83 81 Effective interventions integrate three essential components: 1. Explicit, systematic content 2. Intensive instructional design 3. Reflexive instructional delivery Meyers, S. D. (2006). Evaluating the effectiveness of a kindergarten intervention program. Unpublished executive position paper, University of Delaware.

84 82 Explicit Content: Lesson Focus Phonemic Awareness Find the middle sounds in words. Word Recognition Learn a series of new letter sounds. Learn new consonant or vowel patterns. Read and spell words that you see all of the time. FluencyWork with words that you must read quickly. Read text repeatedly to increase rate.

85 83 Explicit Content: Teacher Modeling Phonemic Awareness Teachers use pictures, manipulatives, and hand signals to direct attention Word Recognition Teachers sound and blend words using standardized, repetitive procedures FluencyTeachers read to students or use choral or echo procedures to model fluent reading

86 84 Systematic Content Across lessons Words and texts are organized from easiest to hardest over a sequence of lessons Within lessons The teacher models, works with the students, and then has them work independently Across lessons There are planned repetitions of old items and opportunities to demonstrate and assess mastery

87 85 Intensive Instructional Designs GroupingSmaller groups are more intensive; interventions usually require homogeneous groups TimeTime on task, actually reading or writing or responding, is maximized; instruction is well organized OpportunityStudents respond chorally or in every pupil response format to maximize individual chances; teacher uses specific error correction procedures

88 86 Reflexive Instructional Designs Entry PointsData are used to decide where students should begin a lesson sequence Progress Monitoring There are procedures to monitor whether students are learning the specific items taught in the intervention Exit PointsThere is a definite, specific goal for mastery of the skill that is targeted in the intervention

89 Is it possible to do all this without commercial programs?

90 88 Nearly all vendors claim that their programs are scientifically based Scientifically-based programs Scientifically-based strategies The entire program, tested with random assignment and implemented with fidelity, yielded better outcomes compared with a control group The specific strategy, tested with random assignment and implemented with fidelity, yielded better outcomes compared with a control group Actually, very few programs meet these stringent tests; rather, most programs combine a series of scientifically based strategies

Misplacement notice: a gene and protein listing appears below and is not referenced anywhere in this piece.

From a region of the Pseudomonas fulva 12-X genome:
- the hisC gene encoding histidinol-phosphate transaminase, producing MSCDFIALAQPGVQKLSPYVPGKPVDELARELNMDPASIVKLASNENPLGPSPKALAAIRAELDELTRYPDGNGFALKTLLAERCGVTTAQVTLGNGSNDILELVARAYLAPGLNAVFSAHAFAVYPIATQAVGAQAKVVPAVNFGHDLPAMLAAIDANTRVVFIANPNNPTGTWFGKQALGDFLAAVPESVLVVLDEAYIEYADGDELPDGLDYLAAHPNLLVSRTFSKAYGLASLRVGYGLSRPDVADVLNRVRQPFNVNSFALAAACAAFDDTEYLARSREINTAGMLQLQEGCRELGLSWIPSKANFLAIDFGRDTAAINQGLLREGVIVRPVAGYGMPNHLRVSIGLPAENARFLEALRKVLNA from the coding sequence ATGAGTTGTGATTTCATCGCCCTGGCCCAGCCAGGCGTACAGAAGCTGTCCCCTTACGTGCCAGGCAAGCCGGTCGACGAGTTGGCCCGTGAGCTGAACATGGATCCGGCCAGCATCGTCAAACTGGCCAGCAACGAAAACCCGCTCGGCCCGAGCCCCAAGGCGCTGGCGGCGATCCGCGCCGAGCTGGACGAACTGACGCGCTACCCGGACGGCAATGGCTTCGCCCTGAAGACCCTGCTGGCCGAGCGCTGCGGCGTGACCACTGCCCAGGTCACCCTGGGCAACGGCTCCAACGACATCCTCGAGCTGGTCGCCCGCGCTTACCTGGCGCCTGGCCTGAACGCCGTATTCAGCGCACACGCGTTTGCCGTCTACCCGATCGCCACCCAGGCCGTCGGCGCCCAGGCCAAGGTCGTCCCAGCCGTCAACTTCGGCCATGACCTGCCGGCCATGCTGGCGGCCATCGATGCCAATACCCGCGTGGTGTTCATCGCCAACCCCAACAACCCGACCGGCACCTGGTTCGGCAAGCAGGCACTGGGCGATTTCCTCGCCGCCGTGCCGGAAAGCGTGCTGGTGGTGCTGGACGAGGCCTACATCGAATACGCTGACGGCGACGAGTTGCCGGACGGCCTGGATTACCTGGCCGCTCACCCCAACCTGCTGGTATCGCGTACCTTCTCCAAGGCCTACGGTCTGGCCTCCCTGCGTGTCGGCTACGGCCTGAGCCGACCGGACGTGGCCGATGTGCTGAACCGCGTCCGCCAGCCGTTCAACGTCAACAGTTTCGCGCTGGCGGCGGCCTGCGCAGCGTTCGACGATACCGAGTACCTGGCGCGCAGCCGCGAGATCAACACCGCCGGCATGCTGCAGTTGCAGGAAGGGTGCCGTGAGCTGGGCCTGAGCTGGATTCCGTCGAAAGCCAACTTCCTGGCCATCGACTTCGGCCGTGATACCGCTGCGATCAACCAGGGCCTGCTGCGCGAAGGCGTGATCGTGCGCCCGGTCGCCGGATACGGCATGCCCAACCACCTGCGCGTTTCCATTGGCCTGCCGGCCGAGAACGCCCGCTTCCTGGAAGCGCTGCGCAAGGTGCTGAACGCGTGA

91 89 Scientifically-based programs BenefitsCosts The scope and sequence is already systematic There are scripts to keep instruction explicit After initial training, less planning time is needed Time and focus may be inconsistent with your needs The programs may be expensive There may be no way to allow multiple entry points

92 90 Scientifically-based strategies BenefitsCosts The instructional strategy is very specific to address one or two components of reading The skill can be measured repeatedly to test student response Strategies are published in research journals; you have to find them More planning time is needed to assemble materials You may not have adequate texts

93 91 What we have to avoid is continuing ineffective current practices. Serving our children requires that we adopt scientifically-based strategies and/or programs and that we monitor their effectiveness for each child.

94 92 Descriptions of Programs http://ies.ed.gov/ncee/WWC/reports

95 93

96 94 Descriptions of Programs The Florida Center for Reading Research produces narrative descriptions of a variety of commercial programs. The descriptions include any available research evidence. fcrr.org

97 95

98 96

99 97

100 98

101 How could you inventory the strengths and weaknesses of your current programs?